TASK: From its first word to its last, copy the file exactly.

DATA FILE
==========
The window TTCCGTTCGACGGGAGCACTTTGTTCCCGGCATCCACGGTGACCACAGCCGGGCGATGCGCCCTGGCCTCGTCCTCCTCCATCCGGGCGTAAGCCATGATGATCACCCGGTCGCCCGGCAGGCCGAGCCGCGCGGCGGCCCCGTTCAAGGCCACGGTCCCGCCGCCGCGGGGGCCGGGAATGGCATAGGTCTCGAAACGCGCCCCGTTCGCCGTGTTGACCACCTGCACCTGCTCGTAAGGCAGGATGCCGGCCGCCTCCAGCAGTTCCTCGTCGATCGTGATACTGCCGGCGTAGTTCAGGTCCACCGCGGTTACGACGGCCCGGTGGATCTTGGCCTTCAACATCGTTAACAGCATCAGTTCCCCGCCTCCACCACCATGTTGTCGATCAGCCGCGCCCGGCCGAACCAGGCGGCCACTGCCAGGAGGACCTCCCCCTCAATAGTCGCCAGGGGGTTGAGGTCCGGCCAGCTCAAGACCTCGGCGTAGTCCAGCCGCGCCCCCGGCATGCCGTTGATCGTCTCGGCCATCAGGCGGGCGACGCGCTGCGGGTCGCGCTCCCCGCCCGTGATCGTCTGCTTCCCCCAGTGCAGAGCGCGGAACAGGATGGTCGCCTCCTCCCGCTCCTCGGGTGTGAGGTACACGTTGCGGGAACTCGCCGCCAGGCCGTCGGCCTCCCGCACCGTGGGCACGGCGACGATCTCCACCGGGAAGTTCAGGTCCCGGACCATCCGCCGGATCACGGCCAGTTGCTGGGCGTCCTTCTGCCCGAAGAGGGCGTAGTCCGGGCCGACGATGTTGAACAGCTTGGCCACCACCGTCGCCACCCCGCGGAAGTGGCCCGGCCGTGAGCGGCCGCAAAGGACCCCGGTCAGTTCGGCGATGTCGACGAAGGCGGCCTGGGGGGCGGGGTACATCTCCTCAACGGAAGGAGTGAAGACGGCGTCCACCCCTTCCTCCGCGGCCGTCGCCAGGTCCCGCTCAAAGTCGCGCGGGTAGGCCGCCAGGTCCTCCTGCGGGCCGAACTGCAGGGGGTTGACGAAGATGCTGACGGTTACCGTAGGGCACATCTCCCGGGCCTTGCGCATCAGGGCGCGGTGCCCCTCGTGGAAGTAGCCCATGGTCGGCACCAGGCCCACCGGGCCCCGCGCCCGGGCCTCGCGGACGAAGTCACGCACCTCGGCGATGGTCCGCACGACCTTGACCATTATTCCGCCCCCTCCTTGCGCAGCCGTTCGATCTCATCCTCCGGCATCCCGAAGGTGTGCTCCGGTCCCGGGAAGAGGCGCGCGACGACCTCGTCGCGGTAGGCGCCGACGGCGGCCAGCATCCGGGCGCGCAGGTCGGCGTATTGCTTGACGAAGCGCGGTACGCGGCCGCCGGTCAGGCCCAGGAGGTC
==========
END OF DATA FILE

The window TTCCGTTCGACGGGAGCACTTTGTTCCCGGCATCCACGGTGACCACAGCCGGGCGATGCGCCCTGGCCTCGTCCTCCTCCATCCGGGCGTAAGCCATGATGATCACCCGGTCGCCCGGCAGGCCGAGCCGCGCGGCGGCCCCGTTCAAGGCCACGGTCCCGCCGCCGCGGGGGCCGGGAATGGCATAGGTCTCGAAACGCGCCCCGTTCGCCGTGTTGACCACCTGCACCTGCTCGTAAGGCAGGATGCCGGCCGCCTCCAGCAGTTCCTCGTCGATCGTGATACTGCCGGCGTAGTTCAGGTCCACCGCGGTTACGACGGCCCGGTGGATCTTGGCCTTCAACATCGTTAACAGCATCAGTTCCCCGCCTCCACCACCATGTTGTCGATCAGCCGCGCCCGGCCGAACCAGGCGGCCACTGCCAGGAGGACCTCCCCCTCAATAGTCGCCAGGGGGTTGAGGTCCGGCCAGCTCAAGACCTCGGCGTAGTCCAGCCGCGCCCCCGGCATGCCGTTGATCGTCTCGGCCATCAGGCGGGCGACGCGCTGCGGGTCGCGCTCCCCGCCCGTGATCGTCTGCTTCCCCCAGTGCAGAGCGCGGAACAGGATGGTCGCCTCCTCCCGCTCCTCGGGTGTGAGGTACACGTTGCGGGAACTCGCCGCCAGGCCGTCGGCCTCCCGCACCGTGGGCACGGCGACGATCTCCACCGGGAAGTTCAGGTCCCGGACCATCCGCCGGATCACGGCCAGTTGCTGGGCGTCCTTCTGCCCGAAGAGGGCGTAGTCCGGGCCGACGATGTTGAACAGCTTGGCCACCACCGTCGCCACCCCGCGGAAGTGGCCCGGCCGTGAGCGGCCGCAAAGGACCCCGGTCAGTTCGGCGATGTCGACGAAGGCGGCCTGGGGGGCGGGGTACATCTCCTCAACGGAAGGAGTGAAGACGGCGTCCACCCCTTCCTCCGCGGCCGTCGCCAGGTCCCGCTCAAAGTCGCGCGGGTAGGCCGCCAGGTCCTCCTGCGGGCCGAACTGCAGGGGGTTGACGAAGATGCTGACGGTTACCGTAGGGCACATCTCCCGGGCCTTGCGCATCAGGGCGCGGTGCCCCTCGTGGAAGTAGCCCATGGTCGGCACCAGGCCCACCGGGCCCCGCGCCCGGGCCTCGCGGACGAAGTCACGCACCTCGGCGATGGTCCGCACGACCTTGACCATTATTCCGCCCCCTCCTTGCGCAGCCGTTCGATCTCATCCTCCGGCATCCCGAAGGTGTGCTCCGGTCCCGGGAAGAGGCGCGCGACGACCTCGTCGCGGTAGGCGCCGACGGCGGCCAGCATCCGGGCGCGCAGGTCGGCGTATTGCTTGACGAAGCGCGGTACGCGGCCGCCGGTCAGGCCCAGGAGGTC